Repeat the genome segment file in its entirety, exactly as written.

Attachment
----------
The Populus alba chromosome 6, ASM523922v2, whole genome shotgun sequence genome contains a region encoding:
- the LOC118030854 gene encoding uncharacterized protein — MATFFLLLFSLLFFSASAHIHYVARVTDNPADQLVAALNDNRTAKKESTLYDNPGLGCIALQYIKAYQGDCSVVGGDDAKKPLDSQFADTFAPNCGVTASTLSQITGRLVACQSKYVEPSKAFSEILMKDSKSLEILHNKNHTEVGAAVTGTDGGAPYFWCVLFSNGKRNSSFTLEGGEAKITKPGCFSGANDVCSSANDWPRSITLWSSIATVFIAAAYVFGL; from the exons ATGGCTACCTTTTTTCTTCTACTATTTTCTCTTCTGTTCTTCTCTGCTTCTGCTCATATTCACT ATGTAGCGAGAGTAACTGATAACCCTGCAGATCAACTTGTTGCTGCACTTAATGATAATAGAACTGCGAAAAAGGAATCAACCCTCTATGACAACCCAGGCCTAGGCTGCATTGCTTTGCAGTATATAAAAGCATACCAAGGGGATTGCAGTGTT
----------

The Populus alba chromosome 6, ASM523922v2, whole genome shotgun sequence genome contains a region encoding:
- the LOC118030854 gene encoding uncharacterized protein — MATFFLLLFSLLFFSASAHIHYVARVTDNPADQLVAALNDNRTAKKESTLYDNPGLGCIALQYIKAYQGDCSVVGGDDAKKPLDSQFADTFAPNCGVTASTLSQITGRLVACQSKYVEPSKAFSEILMKDSKSLEILHNKNHTEVGAAVTGTDGGAPYFWCVLFSNGKRNSSFTLEGGEAKITKPGCFSGANDVCSSANDWPRSITLWSSIATVFIAAAYVFGL; from the exons ATGGCTACCTTTTTTCTTCTACTATTTTCTCTTCTGTTCTTCTCTGCTTCTGCTCATATTCACT ATGTAGCGAGAGTAACTGATAACCCTGCAGATCAACTTGTTGCTGCACTTAATGATAATAGAACTGCGAAAAAGGAATCAACCCTCTATGACAACCCAGGCCTAGGCTGCATTGCTTTGCAGTATATAAAAGCATACCAAGGGGATTGCAGTGTT